On March 13th, 2014 the White House’s Office of the Press Secretary released the Fact Sheet: Opportunity for All: Rewarding Hard Work by Strengthening Overtime Protections. As an excerpt from the fact sheet states, “The overtime and minimum wage rules are set in the Fair Labor Standards Act, originally passed by Congress in 1938, and apply broadly to private-sector workers. However, there are some exceptions to these rules, which the Department of Labor has the authority to define through regulation. One of the most commonly used exemptions is for “executive, administrative and professional” employees, the so-called “white collar” exemption.” A Presidential Memorandum was signed in 2014 instructing the Secretary of Labor to update regulations regarding who qualifies for overtime protection.
After more than 15 months of waiting, the 295 page Notice of Proposed Rulemaking (“NPRM”) was released on June 30, 2015. The NPRM is just the proposed regulations and are subject to a 60 day public comment period that will end on September 4th, 2015. This public comment period allows for all to comment with any dissatisfactions or concerns that they may have. The results of this comment period are then to be taken into consideration before the final rule is published. The comment period and subsequent review is expected to take between 6-8 months; thus, a final rule is not expected until 2016. To voice your opinions and concerns you may go to: http://www.regulations.gov/#!docketDetail;D=WHD-2015-0001.
The Proposed Changes
The NPRM as stated is 295 pages long, so here is a brief summary of what you need to know:
- The current salary threshold for the executive, administrative, and professional exemptions is $455 a week ($23,660 a year). The DOL proposes to establish the minimum qualifying weekly salary commensurate with the 40th percentile of weekly earnings for all full-time salaried employees in the United States. This would mean that the minimum weekly salary for the executive, administrative and professional exemptions will increase to $921 per week, or $47,892 annually. However, if the rule is not in effect until 2016, those numbers based on the 40th percentile will be $970 a week, or $50,440 annually.
- The proposed Rule also increases the minimum annual compensation for the highly-compensated employee exemption from $100,000 to $122,148, which is based on the 90th percentile of salaried workers’ weekly earnings.
- For the first time since the Fair Labor Standards Act was passed in 1938, the DOL proposes to automatically increase the minimum weekly salary requirement each year based on data from the Bureau of Labor Statistics. The Department, however, has not chosen between the two different indexing methods that it has studied.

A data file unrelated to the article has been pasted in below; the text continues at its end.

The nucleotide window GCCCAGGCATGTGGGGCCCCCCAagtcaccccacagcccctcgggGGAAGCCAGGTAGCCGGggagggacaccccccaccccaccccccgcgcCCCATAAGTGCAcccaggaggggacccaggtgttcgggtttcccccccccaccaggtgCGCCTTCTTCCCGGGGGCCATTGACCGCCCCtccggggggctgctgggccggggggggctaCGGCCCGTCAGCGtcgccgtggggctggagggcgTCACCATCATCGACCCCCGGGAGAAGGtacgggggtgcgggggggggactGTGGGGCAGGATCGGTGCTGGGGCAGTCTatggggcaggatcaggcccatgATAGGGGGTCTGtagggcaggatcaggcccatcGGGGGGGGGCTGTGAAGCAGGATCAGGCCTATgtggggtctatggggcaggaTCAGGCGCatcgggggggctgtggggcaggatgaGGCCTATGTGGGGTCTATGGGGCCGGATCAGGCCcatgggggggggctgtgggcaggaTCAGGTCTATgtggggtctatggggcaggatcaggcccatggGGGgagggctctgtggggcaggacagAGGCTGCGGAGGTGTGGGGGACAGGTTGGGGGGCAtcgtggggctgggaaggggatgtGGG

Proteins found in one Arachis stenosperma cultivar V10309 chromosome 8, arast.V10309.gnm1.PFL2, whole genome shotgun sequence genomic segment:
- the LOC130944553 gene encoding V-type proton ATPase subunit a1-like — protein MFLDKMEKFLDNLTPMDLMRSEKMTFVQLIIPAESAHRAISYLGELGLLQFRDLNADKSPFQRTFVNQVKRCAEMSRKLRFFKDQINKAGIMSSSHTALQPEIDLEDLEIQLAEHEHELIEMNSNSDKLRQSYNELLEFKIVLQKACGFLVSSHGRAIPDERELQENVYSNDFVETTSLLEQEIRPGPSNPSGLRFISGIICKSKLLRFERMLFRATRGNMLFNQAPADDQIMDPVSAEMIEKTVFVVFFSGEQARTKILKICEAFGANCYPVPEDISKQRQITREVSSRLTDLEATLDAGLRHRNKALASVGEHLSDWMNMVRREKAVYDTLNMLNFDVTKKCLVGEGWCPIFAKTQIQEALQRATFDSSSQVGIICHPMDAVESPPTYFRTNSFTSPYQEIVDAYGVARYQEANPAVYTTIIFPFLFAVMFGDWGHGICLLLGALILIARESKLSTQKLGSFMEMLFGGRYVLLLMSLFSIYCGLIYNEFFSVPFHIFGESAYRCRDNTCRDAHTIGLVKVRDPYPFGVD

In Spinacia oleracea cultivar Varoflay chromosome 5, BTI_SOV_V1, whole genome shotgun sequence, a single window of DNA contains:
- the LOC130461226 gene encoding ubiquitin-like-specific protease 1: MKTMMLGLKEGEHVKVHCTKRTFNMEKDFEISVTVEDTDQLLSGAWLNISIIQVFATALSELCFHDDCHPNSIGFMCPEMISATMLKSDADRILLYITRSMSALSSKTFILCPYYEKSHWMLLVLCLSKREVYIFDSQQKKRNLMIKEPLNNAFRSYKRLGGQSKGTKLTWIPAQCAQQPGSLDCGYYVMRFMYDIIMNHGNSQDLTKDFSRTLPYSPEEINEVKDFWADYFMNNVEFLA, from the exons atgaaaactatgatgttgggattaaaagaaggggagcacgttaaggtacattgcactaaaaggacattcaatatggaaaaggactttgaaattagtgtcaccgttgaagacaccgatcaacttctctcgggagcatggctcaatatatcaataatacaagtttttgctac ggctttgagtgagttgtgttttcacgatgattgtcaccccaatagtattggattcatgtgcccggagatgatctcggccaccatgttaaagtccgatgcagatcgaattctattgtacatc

- Keeping the levels chained to the 40th and 90th percentiles of earnings.
- Adjusting the amounts based on changes in inflation by tying them to the Consumer Price Index.
- There had been talk of changing the “duties test” for the executive, administrative, and professional exemptions; however, at this time there is nothing proposed regarding the duties test in the NPRM. Rather the DOL is only seeking public comments on the issue, which means that there may be revisions in the future.
Why the Change?
The last time the rule for the weekly salary that must be paid to an employee in order for the employee to be eligible for the executive, administrative and professional FLSA overtime exemptions were updated was in 2004. The minimum annual salary level for these exempt classifications under the 2004 regulations is $23,660, which is now below the poverty line for a family of four. By changing the exemption qualifications there will be a dramatic increase in the number of salaried employees who are entitled to overtime pay. It is estimated that these proposed changes will qualify approximately 4.6 million more employees nationally for overtime if the proposed rule is adopted.
What Comes Next?
By possibly changing the rules as to who qualifies as exempt vs. non-exempt from overtime, in regards to the income threshold for salary exempt status being raised; many employers are sure to be exposed to further FLSA cases. Now is the time to review your employee’s exemption classifications and to prepare to look into your compensation plans for your exempt employees, especially those who are salaried exempt making less than $970 a week.
We urge you to review the following:
DOL Press Release on the NPRM at http://www.dol.gov/whd/overtime/NPRM2015/
The Wage and Hour Fact Sheet at http://www.dol.gov/whd/overtime/NPRM2015/factsheet.htm
The FAQ’s regarding the Overtime NPRM at http://www.dol.gov/whd/overtime/NPRM2015/faq.htm
As always, HR Strategies is here to answer any questions or concerns that you have regarding the NPRM or other aspects of the FLSA and Wage & Hour. You may contact us at 770-339-0000.
This month, as 2014 comes to a close, we took a look back at some of the most important blog topics we have covered in order to help you prepare for 2015!
Some of the topics of greatest interest and importance covered the rise in regulatory compliance and employment laws, and the crack down of various government agencies to make sure your company is in compliance. Beyond that we have also provided you with insight into taxable and non-taxable income, employee relations, and employer policies. We want to thank all of our loyal blog followers and more importantly our clients for the opportunity to keep you informed of what has been happening in 2014 in the world of HR and here at HR Strategies. We look forward to 2015!